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Saving Private Ryan: "Look, I washed for supper"

Discussion in 'WWII Films & TV' started by Trip Jab, Jul 30, 2016.

  1. wm.

    wm. Well-Known Member

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    I suppose Allies' propaganda called him that. For them, Czechoslovakia was Prague and nothing else. The Czechs knew he operated everywhere.

    Although he could certainly kill his mother for the greater good of Nazi Germany, he wasn't such a butcher there.
    He skillfully wiped out the fledgling Czech resistance (it wasn't that hard, early efforts were naive and amateurish everywhere) but simultaneously introduced many positive initiatives: free Saturdays, unemployment insurance, KdF, Labour Front, increased rations, wages and pensions (of course all that for the greater good of Nazi Germany).
    Generally, it seems many, especially the workers liked him there. This is why he traveled in an open top cabriolet with no security when they got him.
     
  2. KodiakBeer

    KodiakBeer Member

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    This is one of those things that come up in American political debate. The left argues that Hitler was a right wing dictator, and the right argues that he was a socialist. It's difficult to even have that discussion without it becoming heated. There are solid arguments for both sides. His reforms certainly did improve the lives of the working class, while his racism and militant expansionism are entirely consistent with any number of right-wing kleptocrats across the globe now, or in the past. We say here that people "vote their pocketbooks" meaning you support the candidate that puts (or leaves) more money in your pocket. Nazism was clever in that way. It threw a bone to every dog. The workers got more money and improved working conditions, the corporate world was able to expand production (even though profits were limited), the aristocrats were left alone. It worked just fine right up until the death telegrams starting coming back from Russia, and the British and then American heavy bombers began turning Germany into rubble.
    In the post WWI world of depression and hunger, things might have seemed pretty good to every class until 1942 or so.

    .
     
  3. lwd

    lwd Ace

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    From what I recall reading there was a significant socialist segment of the Nazi party in it's early years. After he came to power Hitler purged it. Another one of those issues that illustrates that viewing a multiple dimension problem in only two dimensions can result in a lack of clarity.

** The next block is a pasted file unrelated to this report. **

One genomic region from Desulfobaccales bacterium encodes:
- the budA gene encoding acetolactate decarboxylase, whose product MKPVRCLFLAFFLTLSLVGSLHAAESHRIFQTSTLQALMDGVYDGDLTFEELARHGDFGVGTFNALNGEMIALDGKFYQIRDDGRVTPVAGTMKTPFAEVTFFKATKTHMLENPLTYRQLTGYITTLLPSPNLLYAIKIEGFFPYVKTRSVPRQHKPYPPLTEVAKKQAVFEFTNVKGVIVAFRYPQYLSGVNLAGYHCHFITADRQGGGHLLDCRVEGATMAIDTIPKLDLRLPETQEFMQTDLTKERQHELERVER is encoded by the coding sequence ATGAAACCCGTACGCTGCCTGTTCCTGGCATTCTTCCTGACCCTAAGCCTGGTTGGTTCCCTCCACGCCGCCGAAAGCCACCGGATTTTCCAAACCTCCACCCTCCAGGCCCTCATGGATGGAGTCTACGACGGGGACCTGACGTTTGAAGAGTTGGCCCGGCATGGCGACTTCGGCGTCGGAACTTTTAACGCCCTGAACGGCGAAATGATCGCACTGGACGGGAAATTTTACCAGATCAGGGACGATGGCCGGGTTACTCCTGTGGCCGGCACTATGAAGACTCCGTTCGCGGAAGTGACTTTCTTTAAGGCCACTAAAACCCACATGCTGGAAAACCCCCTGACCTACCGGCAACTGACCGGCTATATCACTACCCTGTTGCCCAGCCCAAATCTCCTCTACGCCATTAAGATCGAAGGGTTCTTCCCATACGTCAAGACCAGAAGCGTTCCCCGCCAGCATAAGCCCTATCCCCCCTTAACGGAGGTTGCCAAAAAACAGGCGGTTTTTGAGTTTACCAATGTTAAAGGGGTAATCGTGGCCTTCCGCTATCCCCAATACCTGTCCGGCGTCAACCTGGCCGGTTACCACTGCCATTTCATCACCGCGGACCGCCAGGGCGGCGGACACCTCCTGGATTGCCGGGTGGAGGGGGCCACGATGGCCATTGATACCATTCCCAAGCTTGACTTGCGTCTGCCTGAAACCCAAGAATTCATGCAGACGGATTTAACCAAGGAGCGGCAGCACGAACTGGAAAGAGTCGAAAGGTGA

4. Takao

    Takao Ace

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    Your thinking of Otto Strasser and his supporters in the Nazi Party. They took the Socialist part seriously.

    Hitler basically paid lip service to the socialism bit, to him it was simply a means to an end.

    Viewing the Nazis from the far right and far left seems to be a recent development in the US as the Dems and Repubs are finding it easier to argue with one another, rather than join forces to actually accomplish things.
     
  5. RichTO90

    RichTO90 Well-Known Member

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    Yep. Anyone believing that the National Socialist German Worker's Party was socialist or a party for worker's because those words appear in its name must also believe that the Democratic People's Republic of Korea is a democracy run by the common people...oh, wait that seems to be exactly what Trump's supporters want to believe.

    Yep again. That they cannot see that fascism and soviet communism are two sides of the same totalitarian coin demonstrate just how far out of touch with reality the extremes of both parties are.
     
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  6. wm.

    wm. Well-Known Member

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    This isn't really that complicated.
    International socialism (or Marxist socialism) was shown to be wrong at the beginning of the 20th century.
    The WW1 demonstrated that the workers didn't care about the "international" part of socialism, and failed general strikes in various countries demonstrated that class solidarity didn't exist.

    As class solidarity and internationalism were at the core of socialism and essential for a successful power grab (revolution) many people tried to rescue socialism by modifying it.

    The communists said socialism was right and the people were wrong - they needed to be forced to see the light.